• The feedlot air is filled with ammonia, methane and other harmful chemicals. These gases cause chronic respiratory issues.
  • The livestock are often in very crowded environments. These environments are uncomfortable and very stressful to the animals.

What You Can Do About It

One of the best ways to change the way to food system operates is through voting with your wallet. If you do not support the practices of industrialized farming, then do not support them. There are a number of ways you can go about this…

Support Small Local Sustainable Farms: Small farms are having an increasingly difficult time competing with the bigger industrialized farms. It is important for both economical and environmental sustainability that local farms are supported.

  • You can find local Certified Humane products here.
  • You can find local sustainable food here.
  • If you find a local farmer and make a seasonal deal, you may be able to get a discount on the meat.

USDA Organic: Items that are “100 percent organic” are certified to have been produced using only methods thought to be good for the earth. “Organic” means the item contains at least 95 percent organic ingredients.  Prohibits the use of hormones, antibiotics, genetic engineering, radiation, synthetic pesticides, and fertilizers.

American Grass-fed Certified: Applies to beef and lamb. Requires humane treatment, open pastures, and a grass-only diet for all animals and prohibits use of all antibiotics and hormones.

Certified Humane: No Cages, No crates, no tie stalls. animals must be free to do what comes naturally. A diet of quality feed, without animal by- products, antibiotics or growth hormones. Producers must comply with food safety and environmental regulations. Processors must comply with the American Meat Institute Standards (AMI).

Eat Less Meat: You can reduce the amount of meat you consume or stop eating it all together.

Spread the Word: The more people that know about factory farms and other problems with our food system, the more pressure there will be for legitimate regulation and reform.


Read More: 

Tips for Sustainable Living

The Meatrix

Industrial Livestock Production

What You Need to Know About The Beef Industry

Growth Hormones in Beef Linked to Adverse Affects on Male Sexual Development

Decoding Meat and Dairy Product Labels

Glossary of Meat Production Methods

Factory Farming: Cruelty to Animals

Visualizing a Nation of Meat Eaters

Food Economics

Animal Welfare




Got Milk?: The Dairy Debate

Dairy first entered the human diet during the shift to agriculture in the Middle East about 9,000 years ago. Since then it has spread across the globe and is consumed in the form of milk, butter, cheese and yogurt. As humans continued to consume dairy, a genetic mutation emerged and spread throughout Europe that allowed humans to produce lactase and consume milk into adulthood.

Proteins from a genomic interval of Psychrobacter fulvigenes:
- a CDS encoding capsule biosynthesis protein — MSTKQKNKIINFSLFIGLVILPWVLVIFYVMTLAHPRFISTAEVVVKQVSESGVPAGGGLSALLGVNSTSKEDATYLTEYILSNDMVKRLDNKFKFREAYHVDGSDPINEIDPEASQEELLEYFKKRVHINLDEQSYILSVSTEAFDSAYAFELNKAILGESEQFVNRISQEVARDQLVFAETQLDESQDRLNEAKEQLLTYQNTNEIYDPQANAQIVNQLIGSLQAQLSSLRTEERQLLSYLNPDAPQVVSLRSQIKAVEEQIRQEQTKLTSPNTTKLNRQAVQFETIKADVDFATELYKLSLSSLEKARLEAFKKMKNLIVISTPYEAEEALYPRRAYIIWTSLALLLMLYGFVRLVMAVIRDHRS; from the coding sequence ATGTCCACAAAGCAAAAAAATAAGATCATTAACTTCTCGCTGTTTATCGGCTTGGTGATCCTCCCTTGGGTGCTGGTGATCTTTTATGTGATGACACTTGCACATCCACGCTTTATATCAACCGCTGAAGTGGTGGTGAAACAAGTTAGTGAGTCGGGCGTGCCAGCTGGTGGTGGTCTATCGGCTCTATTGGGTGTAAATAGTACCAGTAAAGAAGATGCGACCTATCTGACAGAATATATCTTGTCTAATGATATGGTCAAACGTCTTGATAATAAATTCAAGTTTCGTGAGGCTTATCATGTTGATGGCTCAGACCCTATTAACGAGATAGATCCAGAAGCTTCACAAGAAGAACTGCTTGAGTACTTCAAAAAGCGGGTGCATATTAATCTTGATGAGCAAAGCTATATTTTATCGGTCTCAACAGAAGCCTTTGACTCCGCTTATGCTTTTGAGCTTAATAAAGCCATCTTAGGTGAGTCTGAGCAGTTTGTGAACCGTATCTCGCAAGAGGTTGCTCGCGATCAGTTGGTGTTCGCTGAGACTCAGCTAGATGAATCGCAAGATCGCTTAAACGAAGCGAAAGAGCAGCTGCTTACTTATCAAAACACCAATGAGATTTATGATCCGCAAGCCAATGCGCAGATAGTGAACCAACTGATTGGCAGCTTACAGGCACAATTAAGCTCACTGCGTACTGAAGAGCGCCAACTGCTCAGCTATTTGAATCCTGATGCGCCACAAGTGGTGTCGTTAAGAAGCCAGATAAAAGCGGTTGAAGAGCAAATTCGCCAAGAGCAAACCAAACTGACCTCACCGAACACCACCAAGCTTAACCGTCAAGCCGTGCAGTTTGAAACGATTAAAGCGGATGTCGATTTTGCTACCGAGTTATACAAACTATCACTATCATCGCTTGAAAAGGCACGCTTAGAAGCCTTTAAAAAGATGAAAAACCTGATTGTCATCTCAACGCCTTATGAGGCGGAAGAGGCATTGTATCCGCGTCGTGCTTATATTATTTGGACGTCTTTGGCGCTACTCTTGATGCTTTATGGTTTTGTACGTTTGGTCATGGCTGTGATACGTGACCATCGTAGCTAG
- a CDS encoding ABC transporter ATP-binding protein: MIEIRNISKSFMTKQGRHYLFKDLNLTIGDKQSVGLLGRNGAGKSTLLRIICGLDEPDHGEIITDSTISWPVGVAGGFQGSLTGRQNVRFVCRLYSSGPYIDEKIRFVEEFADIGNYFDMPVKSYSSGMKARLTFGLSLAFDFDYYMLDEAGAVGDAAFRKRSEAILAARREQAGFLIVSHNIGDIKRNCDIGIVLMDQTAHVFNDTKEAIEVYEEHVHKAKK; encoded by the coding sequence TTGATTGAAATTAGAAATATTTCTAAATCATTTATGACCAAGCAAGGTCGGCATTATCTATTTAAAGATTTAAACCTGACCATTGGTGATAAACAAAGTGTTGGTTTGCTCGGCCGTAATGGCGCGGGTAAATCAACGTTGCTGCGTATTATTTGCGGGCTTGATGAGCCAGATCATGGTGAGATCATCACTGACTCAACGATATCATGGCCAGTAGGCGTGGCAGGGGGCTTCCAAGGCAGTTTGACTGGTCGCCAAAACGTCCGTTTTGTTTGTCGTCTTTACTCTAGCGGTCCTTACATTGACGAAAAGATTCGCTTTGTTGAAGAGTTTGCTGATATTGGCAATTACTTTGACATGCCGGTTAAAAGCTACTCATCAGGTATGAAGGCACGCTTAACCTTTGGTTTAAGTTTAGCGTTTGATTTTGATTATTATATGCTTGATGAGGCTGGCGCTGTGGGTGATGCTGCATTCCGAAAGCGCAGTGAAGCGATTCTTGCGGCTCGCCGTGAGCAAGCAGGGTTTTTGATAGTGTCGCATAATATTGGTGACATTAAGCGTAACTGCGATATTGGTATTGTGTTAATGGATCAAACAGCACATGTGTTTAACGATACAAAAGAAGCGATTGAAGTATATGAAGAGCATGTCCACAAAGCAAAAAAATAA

The USDA is one of the biggest advocates of dairy. Their reasoning is primarily for calcium and the promotion of bone health. While some studies have found favorable evidence, others question the claims. Dairy products can also be a good source of protein and various vitamins such as Vitamin D.

Nutrition Facts of Dairy Products


Butter Nutrition Facts


Fage Plain Nonfat Greek Yogurt Nutrition Facts

Fage Plain Nonfat Greek Yogurt

Dairy Free Eating

The benefits of dairy products are especially questionable to the 75% of adults worldwide and 25% in the U.S. who are lactose intolerant. If you are not lactose intolerant, then dairy consumption shouldn’t be a huge concern. When in doubt, listen to your body.


Calcium & Other Nutrients: Chia seeds, tofu and dark leafy greens are among the richest dairy free sources of calcium. The other nutrients can easily be covered by eating a wide variety of plant based products.

Dairy Free Milk: Almond milk, soy milk, rice milk and coconut milk.

Cheese: I often substitute cheese with avocado. There are many other options such as nutritional yeast and soy-based products that try to be like cheese.

Read More:

18 Dairy Free Sources of Calcium

Dairy: Food of the Gods or Neolithic Agent of Disease?

Got Propaganda? Why All of the Milk Industry’s Health Claims Have Been Proven Wrong

Guide to Dairy Free Eating

30 Day Vegan Adventure: Days 1-15

I have spent the last 15 days eating a vegan diet. So far I have been successful in sticking to the diet, but it has been testing for me. I have had to pay attention to areas of my diet that I don’t have to regularly. In addition, I have had to cut out some of my favorite foods, which hasn’t been easy.